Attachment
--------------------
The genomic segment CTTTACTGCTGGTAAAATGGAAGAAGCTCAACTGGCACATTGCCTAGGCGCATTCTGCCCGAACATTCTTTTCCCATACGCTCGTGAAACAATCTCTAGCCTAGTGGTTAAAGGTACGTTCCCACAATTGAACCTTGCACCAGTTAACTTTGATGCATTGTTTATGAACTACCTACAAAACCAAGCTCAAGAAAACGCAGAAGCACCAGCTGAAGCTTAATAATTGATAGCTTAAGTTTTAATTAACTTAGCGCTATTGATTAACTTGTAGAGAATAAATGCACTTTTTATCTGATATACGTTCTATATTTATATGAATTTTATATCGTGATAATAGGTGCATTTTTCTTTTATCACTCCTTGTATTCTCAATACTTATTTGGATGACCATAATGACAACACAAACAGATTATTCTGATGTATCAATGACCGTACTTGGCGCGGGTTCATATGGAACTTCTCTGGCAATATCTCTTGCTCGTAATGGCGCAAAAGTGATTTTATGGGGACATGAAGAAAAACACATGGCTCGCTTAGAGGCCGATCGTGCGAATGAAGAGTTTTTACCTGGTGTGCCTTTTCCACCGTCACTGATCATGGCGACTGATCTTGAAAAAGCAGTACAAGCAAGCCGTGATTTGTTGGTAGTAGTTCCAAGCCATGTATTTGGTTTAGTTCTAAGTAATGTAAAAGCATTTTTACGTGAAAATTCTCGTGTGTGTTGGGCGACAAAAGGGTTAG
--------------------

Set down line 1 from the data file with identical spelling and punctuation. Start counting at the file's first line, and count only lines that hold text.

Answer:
The genomic segment CTTTACTGCTGGTAAAATGGAAGAAGCTCAACTGGCACATTGCCTAGGCGCATTCTGCCCGAACATTCTTTTCCCATACGCTCGTGAAACAATCTCTAGCCTAGTGGTTAAAGGTACGTTCCCACAATTGAACCTTGCACCAGTTAACTTTGATGCATTGTTTATGAACTACCTACAAAACCAAGCTCAAGAAAACGCAGAAGCACCAGCTGAAGCTTAATAATTGATAGCTTAAGTTTTAATTAACTTAGCGCTATTGATTAACTTGTAGAGAATAAATGCACTTTTTATCTGATATACGTTCTATATTTATATGAATTTTATATCGTGATAATAGGTGCATTTTTCTTTTATCACTCCTTGTATTCTCAATACTTATTTGGATGACCATAATGACAACACAAACAGATTATTCTGATGTATCAATGACCGTACTTGGCGCGGGTTCATATGGAACTTCTCTGGCAATATCTCTTGCTCGTAATGGCGCAAAAGTGATTTTATGGGGACATGAAGAAAAACACATGGCTCGCTTAGAGGCCGATCGTGCGAATGAAGAGTTTTTACCTGGTGTGCCTTTTCCACCGTCACTGATCATGGCGACTGATCTTGAAAAAGCAGTACAAGCAAGCCGTGATTTGTTGGTAGTAGTTCCAAGCCATGTATTTGGTTTAGTTCTAAGTAATGTAAAAGCATTTTTACGTGAAAATTCTCGTGTGTGTTGGGCGACAAAAGGGTTAG